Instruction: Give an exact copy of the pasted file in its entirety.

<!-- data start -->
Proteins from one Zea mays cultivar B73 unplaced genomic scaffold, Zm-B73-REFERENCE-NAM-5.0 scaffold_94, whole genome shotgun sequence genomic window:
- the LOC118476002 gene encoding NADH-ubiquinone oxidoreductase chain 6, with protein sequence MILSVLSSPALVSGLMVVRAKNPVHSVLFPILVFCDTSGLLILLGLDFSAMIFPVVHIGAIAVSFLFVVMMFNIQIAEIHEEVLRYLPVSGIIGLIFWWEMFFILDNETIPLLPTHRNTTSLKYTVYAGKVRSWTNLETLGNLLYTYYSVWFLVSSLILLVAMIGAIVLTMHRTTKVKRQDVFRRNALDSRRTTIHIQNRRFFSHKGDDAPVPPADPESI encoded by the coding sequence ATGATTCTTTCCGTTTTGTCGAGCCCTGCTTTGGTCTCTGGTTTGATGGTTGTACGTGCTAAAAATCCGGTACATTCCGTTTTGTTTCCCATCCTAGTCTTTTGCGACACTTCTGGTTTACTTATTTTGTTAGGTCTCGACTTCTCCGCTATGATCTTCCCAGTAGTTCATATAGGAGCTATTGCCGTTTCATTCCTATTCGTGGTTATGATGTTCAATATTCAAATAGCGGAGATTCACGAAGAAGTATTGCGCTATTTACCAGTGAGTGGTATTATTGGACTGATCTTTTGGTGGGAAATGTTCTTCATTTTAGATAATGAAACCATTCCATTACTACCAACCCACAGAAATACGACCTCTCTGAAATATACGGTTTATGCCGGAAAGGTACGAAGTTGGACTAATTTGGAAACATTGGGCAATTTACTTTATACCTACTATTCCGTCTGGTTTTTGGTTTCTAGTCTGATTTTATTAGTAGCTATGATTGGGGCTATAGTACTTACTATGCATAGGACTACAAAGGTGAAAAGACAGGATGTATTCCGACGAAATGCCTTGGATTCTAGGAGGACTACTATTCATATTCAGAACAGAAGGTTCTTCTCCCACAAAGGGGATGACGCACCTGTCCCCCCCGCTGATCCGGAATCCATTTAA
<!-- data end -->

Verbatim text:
Proteins from one Zea mays cultivar B73 unplaced genomic scaffold, Zm-B73-REFERENCE-NAM-5.0 scaffold_94, whole genome shotgun sequence genomic window:
- the LOC118476002 gene encoding NADH-ubiquinone oxidoreductase chain 6, with protein sequence MILSVLSSPALVSGLMVVRAKNPVHSVLFPILVFCDTSGLLILLGLDFSAMIFPVVHIGAIAVSFLFVVMMFNIQIAEIHEEVLRYLPVSGIIGLIFWWEMFFILDNETIPLLPTHRNTTSLKYTVYAGKVRSWTNLETLGNLLYTYYSVWFLVSSLILLVAMIGAIVLTMHRTTKVKRQDVFRRNALDSRRTTIHIQNRRFFSHKGDDAPVPPADPESI encoded by the coding sequence ATGATTCTTTCCGTTTTGTCGAGCCCTGCTTTGGTCTCTGGTTTGATGGTTGTACGTGCTAAAAATCCGGTACATTCCGTTTTGTTTCCCATCCTAGTCTTTTGCGACACTTCTGGTTTACTTATTTTGTTAGGTCTCGACTTCTCCGCTATGATCTTCCCAGTAGTTCATATAGGAGCTATTGCCGTTTCATTCCTATTCGTGGTTATGATGTTCAATATTCAAATAGCGGAGATTCACGAAGAAGTATTGCGCTATTTACCAGTGAGTGGTATTATTGGACTGATCTTTTGGTGGGAAATGTTCTTCATTTTAGATAATGAAACCATTCCATTACTACCAACCCACAGAAATACGACCTCTCTGAAATATACGGTTTATGCCGGAAAGGTACGAAGTTGGACTAATTTGGAAACATTGGGCAATTTACTTTATACCTACTATTCCGTCTGGTTTTTGGTTTCTAGTCTGATTTTATTAGTAGCTATGATTGGGGCTATAGTACTTACTATGCATAGGACTACAAAGGTGAAAAGACAGGATGTATTCCGACGAAATGCCTTGGATTCTAGGAGGACTACTATTCATATTCAGAACAGAAGGTTCTTCTCCCACAAAGGGGATGACGCACCTGTCCCCCCCGCTGATCCGGAATCCATTTAA